Twelve junior faculty members have been selected to receive awards this year in the third annual competition for research support from the Hellman Family Faculty Fund.
Awards were made based on the excellence of the proposed research, without regard to the popularity of the field of study. As in previous years, panel members looked for evidence of exciting, creative research and for new ideas, paradigms and theories.
The 1997 recipients and their study subjects are:
Application information for Hellman Family Faculty Fund awards is found on the Office of the Vice Provost's home page, http://cois.chance.berkeley.edu/vprovost/.
Seven faculty members received awards this year from the Faculty Research Fund for the Biological Sciences. This year is the first year of the fund, created by a $5 million gift from anonymous donors. Its purpose is to maintain and enhance the quality of biological research on the campus by providing short-term support for feasibility studies and equipment needs. Awards will be given annually.
The three-person selection committee appointed last spring solicited "coherent and specific research proposals" that "demonstrated research excellence and a documented need in an underfunded project."
The first-time recipients and their study subjects are:
Professor John Harte has been appointed to the Class of 1935 Chair in Energy. The Class of 1935 established this endowment fund in 1985, as their gift to the university in honor of the class's 50th anniversary. The chair fosters basic research with an emphasis on the production of energy from renewable resources. The chair is not restricted to a single college or school and the chair holder is appointed by the chancellor.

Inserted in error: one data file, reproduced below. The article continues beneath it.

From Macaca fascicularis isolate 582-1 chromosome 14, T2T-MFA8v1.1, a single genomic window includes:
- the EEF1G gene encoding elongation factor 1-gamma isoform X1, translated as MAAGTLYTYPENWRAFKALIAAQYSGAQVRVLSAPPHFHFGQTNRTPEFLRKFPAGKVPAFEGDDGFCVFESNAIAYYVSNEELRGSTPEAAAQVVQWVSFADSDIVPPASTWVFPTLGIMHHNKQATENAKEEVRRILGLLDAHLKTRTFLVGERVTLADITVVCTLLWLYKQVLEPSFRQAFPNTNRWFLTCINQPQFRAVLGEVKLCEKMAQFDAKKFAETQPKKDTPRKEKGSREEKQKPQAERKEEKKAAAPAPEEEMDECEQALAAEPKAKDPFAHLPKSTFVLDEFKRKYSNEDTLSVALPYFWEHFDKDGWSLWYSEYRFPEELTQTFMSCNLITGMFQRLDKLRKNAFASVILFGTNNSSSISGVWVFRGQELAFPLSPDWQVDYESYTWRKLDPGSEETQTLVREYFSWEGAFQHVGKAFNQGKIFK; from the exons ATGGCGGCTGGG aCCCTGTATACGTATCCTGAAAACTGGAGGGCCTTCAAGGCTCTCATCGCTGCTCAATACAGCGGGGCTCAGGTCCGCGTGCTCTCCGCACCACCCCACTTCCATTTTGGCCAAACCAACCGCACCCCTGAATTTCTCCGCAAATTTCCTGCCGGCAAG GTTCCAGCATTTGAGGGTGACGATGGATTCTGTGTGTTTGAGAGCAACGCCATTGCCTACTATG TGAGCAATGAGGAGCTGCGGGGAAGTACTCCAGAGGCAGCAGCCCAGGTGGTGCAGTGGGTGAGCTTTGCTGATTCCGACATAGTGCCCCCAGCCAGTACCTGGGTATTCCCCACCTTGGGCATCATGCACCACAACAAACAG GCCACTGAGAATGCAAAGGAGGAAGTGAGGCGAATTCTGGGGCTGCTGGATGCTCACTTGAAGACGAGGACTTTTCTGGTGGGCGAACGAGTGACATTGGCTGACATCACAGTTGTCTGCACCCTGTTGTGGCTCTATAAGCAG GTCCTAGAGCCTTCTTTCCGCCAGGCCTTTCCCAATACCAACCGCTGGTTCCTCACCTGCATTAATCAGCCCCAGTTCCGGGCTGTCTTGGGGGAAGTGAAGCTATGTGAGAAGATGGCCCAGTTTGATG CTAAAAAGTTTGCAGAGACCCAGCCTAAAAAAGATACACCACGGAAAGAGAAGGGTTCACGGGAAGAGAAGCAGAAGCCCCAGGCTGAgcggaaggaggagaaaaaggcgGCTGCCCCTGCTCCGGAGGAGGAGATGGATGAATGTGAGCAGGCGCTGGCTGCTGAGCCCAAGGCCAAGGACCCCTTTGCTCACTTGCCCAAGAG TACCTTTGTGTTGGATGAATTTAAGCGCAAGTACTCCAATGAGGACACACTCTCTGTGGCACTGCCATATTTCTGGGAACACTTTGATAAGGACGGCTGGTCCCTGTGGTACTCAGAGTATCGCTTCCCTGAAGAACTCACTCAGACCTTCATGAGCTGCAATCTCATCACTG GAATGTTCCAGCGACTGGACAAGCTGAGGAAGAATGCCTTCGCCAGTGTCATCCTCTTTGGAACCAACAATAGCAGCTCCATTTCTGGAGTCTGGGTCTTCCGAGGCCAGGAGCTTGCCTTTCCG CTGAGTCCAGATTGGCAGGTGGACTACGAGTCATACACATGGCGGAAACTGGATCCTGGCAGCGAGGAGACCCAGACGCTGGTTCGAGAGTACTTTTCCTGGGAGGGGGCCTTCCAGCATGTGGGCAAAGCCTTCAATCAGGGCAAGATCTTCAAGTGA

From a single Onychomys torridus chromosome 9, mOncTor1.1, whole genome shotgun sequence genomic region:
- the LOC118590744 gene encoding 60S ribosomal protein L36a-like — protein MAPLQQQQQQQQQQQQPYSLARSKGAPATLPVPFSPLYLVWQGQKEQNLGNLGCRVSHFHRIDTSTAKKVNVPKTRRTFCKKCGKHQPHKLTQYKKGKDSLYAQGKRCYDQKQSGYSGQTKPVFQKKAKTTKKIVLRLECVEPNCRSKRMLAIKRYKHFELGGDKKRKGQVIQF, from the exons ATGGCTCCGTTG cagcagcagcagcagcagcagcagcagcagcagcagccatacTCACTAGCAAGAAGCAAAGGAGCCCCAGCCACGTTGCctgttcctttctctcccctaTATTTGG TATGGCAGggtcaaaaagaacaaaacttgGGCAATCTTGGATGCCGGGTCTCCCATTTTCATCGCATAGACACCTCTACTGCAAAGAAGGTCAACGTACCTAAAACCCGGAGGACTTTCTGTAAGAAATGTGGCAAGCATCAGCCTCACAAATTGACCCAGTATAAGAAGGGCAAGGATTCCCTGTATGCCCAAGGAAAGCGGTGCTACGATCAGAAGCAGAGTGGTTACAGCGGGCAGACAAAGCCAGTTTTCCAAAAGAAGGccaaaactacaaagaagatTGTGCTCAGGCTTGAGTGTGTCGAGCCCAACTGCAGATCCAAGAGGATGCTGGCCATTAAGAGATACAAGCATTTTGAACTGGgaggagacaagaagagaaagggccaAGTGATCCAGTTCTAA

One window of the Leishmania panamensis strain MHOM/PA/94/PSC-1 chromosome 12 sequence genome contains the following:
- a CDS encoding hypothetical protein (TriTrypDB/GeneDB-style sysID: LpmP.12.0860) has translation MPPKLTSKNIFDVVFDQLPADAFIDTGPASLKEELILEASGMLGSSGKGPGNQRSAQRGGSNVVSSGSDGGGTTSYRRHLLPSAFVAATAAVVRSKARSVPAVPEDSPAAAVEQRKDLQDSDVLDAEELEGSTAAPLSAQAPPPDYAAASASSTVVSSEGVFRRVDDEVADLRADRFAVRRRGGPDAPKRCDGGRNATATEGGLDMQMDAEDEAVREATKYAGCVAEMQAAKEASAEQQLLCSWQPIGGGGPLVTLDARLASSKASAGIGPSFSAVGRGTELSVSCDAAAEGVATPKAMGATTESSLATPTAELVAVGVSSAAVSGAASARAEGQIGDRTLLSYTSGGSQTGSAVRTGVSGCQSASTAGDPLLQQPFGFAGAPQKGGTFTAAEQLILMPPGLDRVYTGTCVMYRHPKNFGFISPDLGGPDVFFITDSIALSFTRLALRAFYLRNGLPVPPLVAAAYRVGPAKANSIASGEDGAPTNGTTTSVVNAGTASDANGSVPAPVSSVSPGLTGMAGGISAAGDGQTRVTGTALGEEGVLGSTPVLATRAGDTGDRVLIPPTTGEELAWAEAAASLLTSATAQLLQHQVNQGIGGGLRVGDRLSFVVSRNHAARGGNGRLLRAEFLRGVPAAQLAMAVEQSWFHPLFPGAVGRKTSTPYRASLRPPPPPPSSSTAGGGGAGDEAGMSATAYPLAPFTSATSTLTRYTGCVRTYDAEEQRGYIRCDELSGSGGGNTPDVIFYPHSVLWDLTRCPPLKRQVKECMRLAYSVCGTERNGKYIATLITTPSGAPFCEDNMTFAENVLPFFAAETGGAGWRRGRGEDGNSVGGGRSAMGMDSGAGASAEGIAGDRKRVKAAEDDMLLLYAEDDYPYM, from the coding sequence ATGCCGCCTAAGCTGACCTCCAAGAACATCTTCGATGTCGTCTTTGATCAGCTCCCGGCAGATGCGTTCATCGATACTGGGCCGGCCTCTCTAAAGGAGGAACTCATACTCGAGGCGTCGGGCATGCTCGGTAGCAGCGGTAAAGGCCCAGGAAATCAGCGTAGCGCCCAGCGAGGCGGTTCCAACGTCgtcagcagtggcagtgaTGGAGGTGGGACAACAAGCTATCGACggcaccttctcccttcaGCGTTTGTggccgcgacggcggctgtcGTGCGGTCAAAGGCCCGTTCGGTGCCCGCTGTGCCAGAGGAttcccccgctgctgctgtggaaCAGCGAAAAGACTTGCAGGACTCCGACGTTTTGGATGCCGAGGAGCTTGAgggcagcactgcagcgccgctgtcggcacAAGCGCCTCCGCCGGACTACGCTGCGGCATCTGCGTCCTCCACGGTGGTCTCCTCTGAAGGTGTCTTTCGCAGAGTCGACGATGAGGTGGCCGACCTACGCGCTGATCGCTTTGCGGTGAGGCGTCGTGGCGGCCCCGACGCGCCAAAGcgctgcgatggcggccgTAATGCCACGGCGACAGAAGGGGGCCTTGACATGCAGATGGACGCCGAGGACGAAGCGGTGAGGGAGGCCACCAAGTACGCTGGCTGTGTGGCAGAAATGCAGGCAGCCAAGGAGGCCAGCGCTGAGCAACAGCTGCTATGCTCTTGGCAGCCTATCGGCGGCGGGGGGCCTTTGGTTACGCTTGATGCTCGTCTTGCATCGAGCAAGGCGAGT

Harte is the author of over 100 publications in leading peer-reviewed journals and five books. He has distinguished himself in the areas of global change, energy and water resources, ecology, biogeochemistry, ecotoxicology, acid rain, environmental issues in developing nations and the economic value of ecosystems.
His past honors include a fellowship in the American Physical Society, He received the 1990 Pew Scholars Prize in Environment and Biological Conservation. In 1993, he was awarded a Guggenheim Fellowship and was elected to the California Academy of Sciences.
Richard S. Muller, professor in the Graduate School and a member of the Electrical Engineering and Computer Sciences faculty, received the 1997 Career Achievement Award, given by the 9th International Conference on Sensors and Actuators, "Transducers '97."
The award, presented for the first time this summer at the organi-zation's conference in Chicago, honors the lifetime accomplishments of individuals in the field of micro-sensors, microactuators and micro-electro-mechanical systems.
Muller earned his PhD in electrical engineering and physics at the California Institute of Technology in 1962 and joined the faculty that same year.